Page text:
It is not only grocery stores and consumers that throw food away unnecessarily. An insane amount of food is discarded on the way to stores. Is it possible to reduce the food waste in the supply chain? And what has this waste got to do with empty delivery trucks?
When Kristina Liljestrand started to study the subject of food waste and logistics for her dissertation, there was no map or compass for those who wanted to do something about the food waste on the way from the producer to the grocery store. But now, thanks to her research, there is. Her research resulted in three things:
- A prize-winning dissertation
- Suggestions for nine inspiring actions actors in the food supply chain can take to reduce food waste
- Two frameworks for reducing the environmental impact of transporting food
Food Waste in the Supply Chain Flow— Like Money Spilling from the Back of the Truck
The head of the nail in Liljestrand’s research is understanding the value in the food supply chains. When you understand how supply chains work, you can influence them to ensure that the food will stay fresh all the way to the store.
“Improving how parties in the supply chain act is good not only for the environment but also for everyone’s profitability. The amount of food, and thereby resources, that are thrown out along the supply chain is large,” says Liljestrand.
Massive Amounts of Food Are Wasted All Along the Way
28,000 truckloads of edible food are thrown away every year in Sweden.
“If you lined up 28,000 trucks in a caravan, it would reach all the way from Gothenburg to Stockholm. That is the equivalent of 530 kilometers,” says Kristina Liljestrand.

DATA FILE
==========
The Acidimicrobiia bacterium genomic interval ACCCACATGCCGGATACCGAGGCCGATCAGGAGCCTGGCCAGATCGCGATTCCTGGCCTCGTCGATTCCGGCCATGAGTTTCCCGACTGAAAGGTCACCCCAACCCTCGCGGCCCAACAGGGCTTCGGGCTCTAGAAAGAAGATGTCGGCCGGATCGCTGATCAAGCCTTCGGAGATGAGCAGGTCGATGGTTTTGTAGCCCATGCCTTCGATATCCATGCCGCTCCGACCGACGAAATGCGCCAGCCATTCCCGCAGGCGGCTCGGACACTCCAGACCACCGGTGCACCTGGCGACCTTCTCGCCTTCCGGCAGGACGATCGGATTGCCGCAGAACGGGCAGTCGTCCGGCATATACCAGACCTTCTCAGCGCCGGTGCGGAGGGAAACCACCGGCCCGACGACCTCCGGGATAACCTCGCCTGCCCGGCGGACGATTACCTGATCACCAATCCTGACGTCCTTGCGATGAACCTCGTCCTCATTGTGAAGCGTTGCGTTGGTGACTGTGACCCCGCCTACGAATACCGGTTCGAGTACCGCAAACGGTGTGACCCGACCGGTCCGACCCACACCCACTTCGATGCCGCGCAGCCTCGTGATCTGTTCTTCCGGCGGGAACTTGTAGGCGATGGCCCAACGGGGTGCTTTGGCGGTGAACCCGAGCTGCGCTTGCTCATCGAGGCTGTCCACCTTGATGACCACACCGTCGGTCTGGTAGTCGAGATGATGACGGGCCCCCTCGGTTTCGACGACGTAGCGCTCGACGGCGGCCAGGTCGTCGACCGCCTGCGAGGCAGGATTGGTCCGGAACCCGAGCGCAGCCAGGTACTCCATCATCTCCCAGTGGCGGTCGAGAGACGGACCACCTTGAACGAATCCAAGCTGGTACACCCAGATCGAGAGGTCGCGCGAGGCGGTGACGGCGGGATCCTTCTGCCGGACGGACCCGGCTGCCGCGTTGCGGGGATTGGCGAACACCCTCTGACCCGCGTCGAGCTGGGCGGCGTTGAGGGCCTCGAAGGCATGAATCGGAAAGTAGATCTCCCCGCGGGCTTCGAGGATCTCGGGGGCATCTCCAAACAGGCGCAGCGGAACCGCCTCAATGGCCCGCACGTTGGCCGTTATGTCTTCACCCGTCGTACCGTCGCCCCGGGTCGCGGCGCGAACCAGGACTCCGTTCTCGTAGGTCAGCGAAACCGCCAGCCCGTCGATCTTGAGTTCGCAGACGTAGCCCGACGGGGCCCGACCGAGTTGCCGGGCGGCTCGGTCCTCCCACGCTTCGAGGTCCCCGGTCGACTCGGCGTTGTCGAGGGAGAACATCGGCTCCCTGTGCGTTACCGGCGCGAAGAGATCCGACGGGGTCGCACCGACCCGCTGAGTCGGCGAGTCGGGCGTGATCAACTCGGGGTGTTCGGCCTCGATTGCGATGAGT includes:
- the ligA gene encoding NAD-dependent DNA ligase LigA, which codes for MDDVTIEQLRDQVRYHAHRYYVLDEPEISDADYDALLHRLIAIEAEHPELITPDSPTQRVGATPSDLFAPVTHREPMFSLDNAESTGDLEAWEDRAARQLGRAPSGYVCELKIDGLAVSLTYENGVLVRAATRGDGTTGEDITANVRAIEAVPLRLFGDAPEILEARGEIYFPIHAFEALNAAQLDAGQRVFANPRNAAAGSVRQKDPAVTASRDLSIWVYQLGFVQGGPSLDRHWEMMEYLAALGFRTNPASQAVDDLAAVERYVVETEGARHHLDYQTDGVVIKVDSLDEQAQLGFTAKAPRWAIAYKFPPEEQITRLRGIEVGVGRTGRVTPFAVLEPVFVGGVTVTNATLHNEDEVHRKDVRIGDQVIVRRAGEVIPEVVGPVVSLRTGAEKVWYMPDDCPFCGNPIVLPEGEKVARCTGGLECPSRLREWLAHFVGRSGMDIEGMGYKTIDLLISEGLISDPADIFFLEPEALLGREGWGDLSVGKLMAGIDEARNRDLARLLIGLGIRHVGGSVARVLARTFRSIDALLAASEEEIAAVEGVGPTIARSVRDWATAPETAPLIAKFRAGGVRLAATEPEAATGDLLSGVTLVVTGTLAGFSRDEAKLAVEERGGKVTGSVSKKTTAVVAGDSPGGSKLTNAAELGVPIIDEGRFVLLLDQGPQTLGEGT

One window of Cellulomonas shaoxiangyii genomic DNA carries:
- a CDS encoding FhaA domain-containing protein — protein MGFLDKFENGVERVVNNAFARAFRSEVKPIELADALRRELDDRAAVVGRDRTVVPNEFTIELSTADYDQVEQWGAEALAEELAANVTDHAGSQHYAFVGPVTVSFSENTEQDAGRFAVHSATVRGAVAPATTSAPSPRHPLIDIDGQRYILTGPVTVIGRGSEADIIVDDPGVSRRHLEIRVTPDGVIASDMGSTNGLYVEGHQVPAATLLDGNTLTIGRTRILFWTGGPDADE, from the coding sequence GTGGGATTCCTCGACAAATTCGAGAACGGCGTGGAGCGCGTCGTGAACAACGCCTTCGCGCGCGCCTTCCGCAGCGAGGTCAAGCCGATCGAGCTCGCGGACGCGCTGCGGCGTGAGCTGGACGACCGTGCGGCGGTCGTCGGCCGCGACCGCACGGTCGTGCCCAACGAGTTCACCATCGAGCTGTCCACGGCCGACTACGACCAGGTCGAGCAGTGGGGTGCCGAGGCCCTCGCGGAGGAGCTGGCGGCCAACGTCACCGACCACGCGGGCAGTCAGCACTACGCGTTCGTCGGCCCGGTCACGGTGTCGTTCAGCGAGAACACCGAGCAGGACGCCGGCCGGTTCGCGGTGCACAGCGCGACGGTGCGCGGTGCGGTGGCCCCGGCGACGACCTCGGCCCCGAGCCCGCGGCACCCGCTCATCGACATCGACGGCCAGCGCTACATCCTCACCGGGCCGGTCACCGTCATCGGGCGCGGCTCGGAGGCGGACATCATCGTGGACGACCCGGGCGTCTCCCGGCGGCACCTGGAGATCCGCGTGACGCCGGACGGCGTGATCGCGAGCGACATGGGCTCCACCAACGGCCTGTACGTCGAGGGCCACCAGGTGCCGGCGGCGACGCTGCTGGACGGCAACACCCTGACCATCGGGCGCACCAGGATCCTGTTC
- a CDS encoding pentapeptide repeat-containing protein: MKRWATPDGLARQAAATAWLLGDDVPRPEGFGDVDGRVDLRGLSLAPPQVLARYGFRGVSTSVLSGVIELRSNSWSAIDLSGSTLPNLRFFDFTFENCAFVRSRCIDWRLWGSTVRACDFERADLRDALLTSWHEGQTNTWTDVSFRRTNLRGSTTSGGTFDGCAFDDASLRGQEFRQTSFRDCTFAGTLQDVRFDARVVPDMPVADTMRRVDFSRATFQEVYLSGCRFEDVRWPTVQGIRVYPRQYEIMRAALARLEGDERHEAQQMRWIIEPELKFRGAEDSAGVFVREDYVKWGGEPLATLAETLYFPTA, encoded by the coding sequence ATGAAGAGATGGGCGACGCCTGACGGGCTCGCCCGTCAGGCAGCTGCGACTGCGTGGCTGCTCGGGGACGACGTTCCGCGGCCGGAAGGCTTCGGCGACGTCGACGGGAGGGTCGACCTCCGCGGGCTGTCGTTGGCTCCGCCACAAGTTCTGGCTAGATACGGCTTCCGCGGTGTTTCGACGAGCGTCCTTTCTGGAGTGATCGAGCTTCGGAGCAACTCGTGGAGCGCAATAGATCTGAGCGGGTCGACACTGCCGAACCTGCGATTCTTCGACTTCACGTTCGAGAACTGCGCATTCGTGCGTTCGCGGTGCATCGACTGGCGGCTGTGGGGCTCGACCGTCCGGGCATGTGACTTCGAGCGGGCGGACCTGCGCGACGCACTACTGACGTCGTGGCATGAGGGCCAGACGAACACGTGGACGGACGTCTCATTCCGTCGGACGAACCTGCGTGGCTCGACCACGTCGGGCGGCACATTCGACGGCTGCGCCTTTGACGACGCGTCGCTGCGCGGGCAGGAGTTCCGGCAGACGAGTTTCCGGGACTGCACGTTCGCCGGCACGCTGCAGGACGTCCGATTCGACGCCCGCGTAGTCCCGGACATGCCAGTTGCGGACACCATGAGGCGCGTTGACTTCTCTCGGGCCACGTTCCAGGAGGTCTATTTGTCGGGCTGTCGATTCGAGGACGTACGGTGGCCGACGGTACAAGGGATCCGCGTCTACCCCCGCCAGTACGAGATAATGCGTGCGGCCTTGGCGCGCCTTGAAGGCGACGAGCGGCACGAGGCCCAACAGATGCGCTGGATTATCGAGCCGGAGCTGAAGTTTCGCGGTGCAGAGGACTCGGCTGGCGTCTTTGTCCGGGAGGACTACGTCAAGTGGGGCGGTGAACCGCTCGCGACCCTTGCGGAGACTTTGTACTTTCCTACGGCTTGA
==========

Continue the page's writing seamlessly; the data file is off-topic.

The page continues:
“In Sweden,” she adds, “consumers are responsible for 370 kilometers of the food waste. The remaining 160 food-waste kilometers happen on the way to the store.”
In her dissertation, which was published in 2016, the focus was on those “remaining 160 kilometers.”
Not a Job for MacGyver
Since many different actors are involved at different points in the supply chain, it is difficult for individual actors to MacGyver it. With the improvements that Liljestrand suggests, instead several heroes step outside the box and work together to reduce food waste.
“If the food is going to get to the store on time, without spilling out the back of the truck, it is important to realize how complex the food logistics system is,” explains Liljestrand.
At the same time, food waste is only one of the supply chain’s unwanted side effects. On the other side of the coin, we find delivery trucks running empty or half empty.
In this part of the research, Liljestrand studied delivery truck fill rates and intermodal transports.
“This means that I looked at how well the space in pallets, boxes, and trucks is used and how road transportation is combined with rail and maritime transportation. This made it possible for me to identify which types of shipping are most efficient to work with and how best to do it.”
While Liljestrand’s dissertation has provided companies throughout the whole food supply chain with tools they can use in the here and now, the challenges of low fill rates awoke her desire to end resource waste in more logistics systems in a smart way. That is why this is where the next chapter in her research starts.
This fall, Liljestrand and her fellow researchers at Chalmers Industrial Technology start an ambitious and pragmatic research project. Together with LogTrade, CargoSpace24, and other major industry actors, she is going to help reduce the number of delivery trucks running empty and half empty. Read more about this project here.